NASHVILLE—Patients who enroll in a structured CKD program that provides pre-dialysis interventions may improve their survival in the first year after starting dialysis, data suggest.

Joel M. Topf, MD, of St. John Hospital & Medical Center in Detroit, and his collaborators studied 172 patients who received care at a dedicated CKD clinic. The clinic, also located in Detroit, emphasizes patient education, treatment of CKD complications, and preparation for dialysis and transplantation.

The patients had a mean age of 62 years; 16% had fistulas for dialysis access. The investigators retrospectively matched the CKD clinic databases to the dialysis database maintained by DaVita so they could track the dialysis outcomes of patients who transitioned from the CKD clinic.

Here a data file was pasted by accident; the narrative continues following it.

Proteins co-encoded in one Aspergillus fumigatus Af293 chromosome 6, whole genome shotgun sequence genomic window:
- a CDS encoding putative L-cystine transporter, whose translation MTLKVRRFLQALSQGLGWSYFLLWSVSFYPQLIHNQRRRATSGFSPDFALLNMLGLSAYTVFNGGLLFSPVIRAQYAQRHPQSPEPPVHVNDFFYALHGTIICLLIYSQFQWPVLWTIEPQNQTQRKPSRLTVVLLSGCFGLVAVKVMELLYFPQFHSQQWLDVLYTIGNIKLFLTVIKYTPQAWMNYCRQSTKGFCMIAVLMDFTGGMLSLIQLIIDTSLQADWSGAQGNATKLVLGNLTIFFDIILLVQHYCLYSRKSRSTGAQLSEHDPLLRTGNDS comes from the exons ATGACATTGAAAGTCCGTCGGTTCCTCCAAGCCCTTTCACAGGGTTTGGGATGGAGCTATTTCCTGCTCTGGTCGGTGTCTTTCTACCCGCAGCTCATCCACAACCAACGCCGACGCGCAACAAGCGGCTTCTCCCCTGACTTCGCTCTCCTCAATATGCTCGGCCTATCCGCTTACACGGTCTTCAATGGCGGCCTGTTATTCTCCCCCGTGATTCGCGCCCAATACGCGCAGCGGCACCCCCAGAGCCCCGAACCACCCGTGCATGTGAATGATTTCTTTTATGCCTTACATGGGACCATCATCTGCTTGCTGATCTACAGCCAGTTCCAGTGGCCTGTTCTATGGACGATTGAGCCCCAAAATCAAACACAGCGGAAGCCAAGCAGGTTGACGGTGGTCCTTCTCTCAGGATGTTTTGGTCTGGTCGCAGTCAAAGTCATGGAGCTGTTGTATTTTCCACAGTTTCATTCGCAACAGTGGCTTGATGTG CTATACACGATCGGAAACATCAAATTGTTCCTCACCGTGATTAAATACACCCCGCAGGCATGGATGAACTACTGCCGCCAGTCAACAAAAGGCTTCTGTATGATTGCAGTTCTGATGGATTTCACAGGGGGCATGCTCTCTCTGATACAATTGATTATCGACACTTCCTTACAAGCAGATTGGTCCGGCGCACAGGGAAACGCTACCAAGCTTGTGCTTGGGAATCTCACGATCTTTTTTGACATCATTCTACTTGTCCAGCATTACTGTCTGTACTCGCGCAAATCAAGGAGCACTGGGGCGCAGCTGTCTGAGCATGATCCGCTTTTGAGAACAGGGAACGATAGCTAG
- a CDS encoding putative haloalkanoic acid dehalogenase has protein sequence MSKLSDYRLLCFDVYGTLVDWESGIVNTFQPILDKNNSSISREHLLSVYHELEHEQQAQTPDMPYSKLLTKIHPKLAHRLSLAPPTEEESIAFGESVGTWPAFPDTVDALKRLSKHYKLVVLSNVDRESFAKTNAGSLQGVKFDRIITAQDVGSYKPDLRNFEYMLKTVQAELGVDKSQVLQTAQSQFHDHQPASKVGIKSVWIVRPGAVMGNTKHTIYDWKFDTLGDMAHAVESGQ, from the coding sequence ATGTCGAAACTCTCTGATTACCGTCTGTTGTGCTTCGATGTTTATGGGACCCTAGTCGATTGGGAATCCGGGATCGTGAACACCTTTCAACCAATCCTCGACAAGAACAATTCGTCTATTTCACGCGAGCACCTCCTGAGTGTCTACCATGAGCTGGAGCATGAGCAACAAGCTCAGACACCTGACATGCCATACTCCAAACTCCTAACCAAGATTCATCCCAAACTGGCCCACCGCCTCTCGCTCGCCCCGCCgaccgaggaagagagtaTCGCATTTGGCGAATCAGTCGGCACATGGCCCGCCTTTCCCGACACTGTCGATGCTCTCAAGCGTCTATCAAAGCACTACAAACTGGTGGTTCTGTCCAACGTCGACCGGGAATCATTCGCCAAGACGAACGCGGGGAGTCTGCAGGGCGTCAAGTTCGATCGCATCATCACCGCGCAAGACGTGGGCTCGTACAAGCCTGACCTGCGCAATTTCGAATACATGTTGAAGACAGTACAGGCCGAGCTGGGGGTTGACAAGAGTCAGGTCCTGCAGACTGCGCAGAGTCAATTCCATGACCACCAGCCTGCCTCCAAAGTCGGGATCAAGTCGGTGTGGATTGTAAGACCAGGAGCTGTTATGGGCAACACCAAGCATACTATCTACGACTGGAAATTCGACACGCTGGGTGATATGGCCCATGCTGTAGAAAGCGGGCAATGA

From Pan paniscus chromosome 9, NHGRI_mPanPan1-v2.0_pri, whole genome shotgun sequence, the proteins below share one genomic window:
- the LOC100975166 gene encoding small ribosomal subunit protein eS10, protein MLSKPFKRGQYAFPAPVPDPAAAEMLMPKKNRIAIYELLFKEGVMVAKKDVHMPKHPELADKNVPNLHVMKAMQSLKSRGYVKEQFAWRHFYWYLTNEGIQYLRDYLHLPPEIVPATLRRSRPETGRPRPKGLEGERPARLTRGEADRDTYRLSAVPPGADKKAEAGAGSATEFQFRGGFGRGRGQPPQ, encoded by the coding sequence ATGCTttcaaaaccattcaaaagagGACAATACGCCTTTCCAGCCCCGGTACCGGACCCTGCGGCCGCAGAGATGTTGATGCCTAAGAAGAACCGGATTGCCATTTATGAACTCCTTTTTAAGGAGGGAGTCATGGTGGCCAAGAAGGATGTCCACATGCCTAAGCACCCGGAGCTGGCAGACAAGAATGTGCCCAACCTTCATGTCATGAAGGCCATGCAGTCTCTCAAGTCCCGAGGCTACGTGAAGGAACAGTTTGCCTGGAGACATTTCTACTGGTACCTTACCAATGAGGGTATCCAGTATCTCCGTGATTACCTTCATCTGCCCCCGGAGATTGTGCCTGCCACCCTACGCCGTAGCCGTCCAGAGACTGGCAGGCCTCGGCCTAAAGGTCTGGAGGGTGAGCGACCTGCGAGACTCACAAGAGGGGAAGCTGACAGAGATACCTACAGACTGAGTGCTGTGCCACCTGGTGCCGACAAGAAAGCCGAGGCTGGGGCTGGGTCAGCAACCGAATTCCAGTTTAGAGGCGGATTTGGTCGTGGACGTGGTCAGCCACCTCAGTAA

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Of the 172 patients, 14 (8.1%) received a kidney transplant and 22 (12.8%) died in the first year. By comparison, the first-year mortality rate for dialysis patients in the federal government’s Renal Network 11 (which includes Michigan and four other states) was 22.6%.

The length of time patients were enrolled in the CKD clinic did not influence mortality or biochemical outcomes while on dialysis.

The investigators noted that they have not yet analyzed the effect of specific interventions on survival.